Patients Believe in Psychotherapy More When Practitioners Demonstrate Warmth and Competence 

Therapy is a collaborative process informed not just by a practitioner’s expertise but also by the patient’s expectations about that expertise and how likely they are to benefit from it. Research in Clinical Psychological Science suggests that therapists who demonstrate both warmth and competence can shape those expectations by inspiring more positive beliefs about the effectiveness of therapy.

This behavioral guidance could be particularly helpful for improving expectation violation, a process through which patients with preexisting negative beliefs about therapy may learn to view treatment more positively said Anna Seewald, who co-authored this research with Winfried Rief (Philipps-University of Marburg). Therapists high in competence and warmth may also boost patients’ willingness to continue therapeutic treatment, strengthen the therapeutic alliance between patients and practitioners, and even improve clinical outcomes, Seewald added.

Seewald and Rief explored the relationship between practitioner characteristics and outcome expectations for therapy through a study of 187 participants in Germany who had not been diagnosed with a mental health condition and were not currently receiving psychological treatment. As part of the study, participants were encouraged to imagine they were attending therapy themselves.

At the beginning of the study, participants listened to an audio recording of a patient telling their therapist about how they were experiencing work-related stress. In a second recording, which was designed to lower participants’ expectations of the effectiveness of psychotherapy, the patient described a negative experience with therapy in which a different therapist had told them that there were only a few proven treatments for stress management.

In the last part of the study, participants were shown one of four videos of the next part of the fictional appointment. The videos were filmed over an anonymous patient’s shoulder in order to encourage perspective-taking. In these videos, the current therapist addressed possible treatments for stress while demonstrating either low competence/low warmth, low competence/high warmth, high competence/low warmth, or high warmth/high competence. In the context of therapy, warmth might involve smiling, nodding, and making a clear effort to understand what the patient is saying, Seewald explained in an interview, and competence could be communicated by using a clear, confident tone, taking notes, and demonstrating expertise.

At this point, participants rated the therapist’s warmth and competence and reported both how logical they perceived the therapist’s proposed treatment to be and how likely they thought therapy was to help reduce their stress levels. Warmth and competence independently influenced participants’ outcome expectations, with the high warmth/high competence scenario inspiring the most positive expectations, the most motivation to start psychotherapy with this hypothetical practitioner, and the most comfort with their therapeutic alliance.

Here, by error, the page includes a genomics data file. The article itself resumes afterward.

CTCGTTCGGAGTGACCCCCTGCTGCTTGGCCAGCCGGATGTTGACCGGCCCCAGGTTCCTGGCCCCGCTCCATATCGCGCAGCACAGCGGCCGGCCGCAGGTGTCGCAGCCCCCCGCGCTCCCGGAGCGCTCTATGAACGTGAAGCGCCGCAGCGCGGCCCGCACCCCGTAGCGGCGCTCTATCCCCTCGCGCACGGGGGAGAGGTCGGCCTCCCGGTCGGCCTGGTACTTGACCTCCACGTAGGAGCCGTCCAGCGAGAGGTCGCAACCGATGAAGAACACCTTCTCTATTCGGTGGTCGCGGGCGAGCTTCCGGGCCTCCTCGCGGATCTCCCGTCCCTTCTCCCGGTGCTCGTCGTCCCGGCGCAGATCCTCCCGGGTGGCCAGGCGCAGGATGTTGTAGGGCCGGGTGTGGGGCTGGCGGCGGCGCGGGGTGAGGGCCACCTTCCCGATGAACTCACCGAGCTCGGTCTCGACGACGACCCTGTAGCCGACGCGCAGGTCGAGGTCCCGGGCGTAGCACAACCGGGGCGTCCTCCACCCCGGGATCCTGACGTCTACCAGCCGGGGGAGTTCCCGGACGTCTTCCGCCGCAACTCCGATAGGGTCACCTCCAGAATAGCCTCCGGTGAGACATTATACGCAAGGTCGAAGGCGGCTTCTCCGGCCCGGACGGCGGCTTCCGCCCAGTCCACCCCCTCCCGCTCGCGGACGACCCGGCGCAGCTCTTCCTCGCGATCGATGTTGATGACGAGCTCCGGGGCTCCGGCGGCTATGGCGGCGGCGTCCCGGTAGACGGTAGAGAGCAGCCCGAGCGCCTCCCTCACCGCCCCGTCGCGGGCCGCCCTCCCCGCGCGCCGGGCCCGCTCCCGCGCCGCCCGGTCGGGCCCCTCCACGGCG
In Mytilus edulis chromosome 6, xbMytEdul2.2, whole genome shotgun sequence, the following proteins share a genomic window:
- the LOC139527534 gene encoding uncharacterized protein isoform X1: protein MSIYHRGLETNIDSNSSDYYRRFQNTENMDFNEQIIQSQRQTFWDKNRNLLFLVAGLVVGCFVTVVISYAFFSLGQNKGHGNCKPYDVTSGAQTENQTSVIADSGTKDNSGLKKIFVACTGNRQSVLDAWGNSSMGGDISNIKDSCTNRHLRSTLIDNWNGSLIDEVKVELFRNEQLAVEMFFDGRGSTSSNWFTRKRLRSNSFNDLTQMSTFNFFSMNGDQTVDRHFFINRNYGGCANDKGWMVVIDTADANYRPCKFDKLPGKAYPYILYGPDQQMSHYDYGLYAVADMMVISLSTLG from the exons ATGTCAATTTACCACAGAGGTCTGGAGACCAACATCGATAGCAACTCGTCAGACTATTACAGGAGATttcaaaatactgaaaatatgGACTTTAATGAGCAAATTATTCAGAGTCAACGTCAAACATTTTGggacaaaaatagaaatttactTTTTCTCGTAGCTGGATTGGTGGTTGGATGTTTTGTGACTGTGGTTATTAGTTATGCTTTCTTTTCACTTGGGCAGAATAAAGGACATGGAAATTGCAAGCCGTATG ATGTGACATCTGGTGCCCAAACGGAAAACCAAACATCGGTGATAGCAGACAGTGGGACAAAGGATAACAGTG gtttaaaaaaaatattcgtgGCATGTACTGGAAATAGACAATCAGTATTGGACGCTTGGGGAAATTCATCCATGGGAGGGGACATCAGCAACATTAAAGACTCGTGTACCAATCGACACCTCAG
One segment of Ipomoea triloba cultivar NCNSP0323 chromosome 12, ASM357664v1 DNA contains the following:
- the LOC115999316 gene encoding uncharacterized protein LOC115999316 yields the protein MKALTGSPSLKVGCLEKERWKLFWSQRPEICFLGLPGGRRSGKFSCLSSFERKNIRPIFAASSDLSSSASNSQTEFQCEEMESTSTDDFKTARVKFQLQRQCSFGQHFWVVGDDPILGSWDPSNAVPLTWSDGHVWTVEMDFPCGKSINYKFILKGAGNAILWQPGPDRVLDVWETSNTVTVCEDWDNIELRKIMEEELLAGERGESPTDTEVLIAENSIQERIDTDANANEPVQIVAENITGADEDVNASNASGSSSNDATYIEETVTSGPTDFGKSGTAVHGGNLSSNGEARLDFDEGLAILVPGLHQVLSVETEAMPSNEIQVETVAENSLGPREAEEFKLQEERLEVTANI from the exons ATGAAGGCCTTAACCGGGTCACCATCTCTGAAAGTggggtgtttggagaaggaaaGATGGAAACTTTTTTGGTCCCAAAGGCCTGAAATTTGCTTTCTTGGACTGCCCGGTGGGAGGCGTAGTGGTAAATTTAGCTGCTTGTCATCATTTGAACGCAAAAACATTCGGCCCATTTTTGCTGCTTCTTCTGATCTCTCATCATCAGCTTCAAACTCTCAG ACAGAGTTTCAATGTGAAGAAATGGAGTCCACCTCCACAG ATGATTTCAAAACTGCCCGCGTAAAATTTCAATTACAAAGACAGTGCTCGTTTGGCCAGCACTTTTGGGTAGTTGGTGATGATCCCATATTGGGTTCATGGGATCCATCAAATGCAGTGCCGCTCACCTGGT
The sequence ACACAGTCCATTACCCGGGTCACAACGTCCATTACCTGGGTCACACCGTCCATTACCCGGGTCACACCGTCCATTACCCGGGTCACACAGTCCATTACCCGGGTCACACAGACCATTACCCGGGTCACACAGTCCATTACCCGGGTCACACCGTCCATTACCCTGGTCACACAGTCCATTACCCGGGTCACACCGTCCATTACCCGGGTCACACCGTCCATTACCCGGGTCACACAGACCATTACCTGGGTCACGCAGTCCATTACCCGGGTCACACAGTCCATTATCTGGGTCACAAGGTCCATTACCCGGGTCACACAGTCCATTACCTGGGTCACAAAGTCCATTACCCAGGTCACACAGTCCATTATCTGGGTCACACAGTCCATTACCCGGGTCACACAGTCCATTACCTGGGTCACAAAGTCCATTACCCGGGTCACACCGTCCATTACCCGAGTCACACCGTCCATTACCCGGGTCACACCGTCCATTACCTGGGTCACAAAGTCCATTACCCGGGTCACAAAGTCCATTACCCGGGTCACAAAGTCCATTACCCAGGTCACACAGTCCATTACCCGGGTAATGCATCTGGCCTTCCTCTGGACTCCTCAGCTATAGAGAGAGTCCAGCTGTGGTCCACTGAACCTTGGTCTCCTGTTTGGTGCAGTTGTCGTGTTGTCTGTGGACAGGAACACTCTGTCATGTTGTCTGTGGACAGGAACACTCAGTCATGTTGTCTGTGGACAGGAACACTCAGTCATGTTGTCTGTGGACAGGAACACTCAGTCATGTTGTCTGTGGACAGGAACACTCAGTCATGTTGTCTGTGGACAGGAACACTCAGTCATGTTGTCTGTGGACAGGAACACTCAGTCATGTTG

The high warmth/high competence scenario inspired the most positive expectations, the most motivation to start psychotherapy with this hypothetical practitioner, and the most comfort with their therapeutic alliance.

Therapy for conditions like generalized anxiety disorder, substance abuse, and chronic pain often involves encouraging patients to develop more positive expectations by challenging their existing, unrealistically negative beliefs and attitudes, Seewald and Rief explained. Practitioner characteristics like competence and warmth could be one reason that patients react differently to the same kinds of therapy implemented by different practitioners, they added.

“A very understanding and experienced therapist may violate negative expectations and increase patients’ positive expectations about treatments’ effectiveness and thereby improve clinical outcomes,” the researchers wrote.

The importance of warmth verses competence may vary depending on the population in question, however. Unlike in previous research with participants who were experiencing mental health issues, this study found that therapists with high competence/low warmth inspired more positive expectations in participants than therapists with high warmth/low competence, Seewald noted. This suggests that people may react differently to practitioner characteristics depending on their mental health status.

“Warmth could be even more important in clinical samples, or the preference for warmth and competence might differ across different disorders and other clinical challenges,” Seewald said. “In future studies, we should aim to investigate the optimal expectation change using warmth and competence for specific disorders.”

Reference

Seewald, A., & Rief, W. (2022). How to change negative outcome expectations in psychotherapy? The role of the therapist’s warmth and competence. Clinical Psychological Science. Advance online publication. https://doi.org/10.1177/21677026221094331


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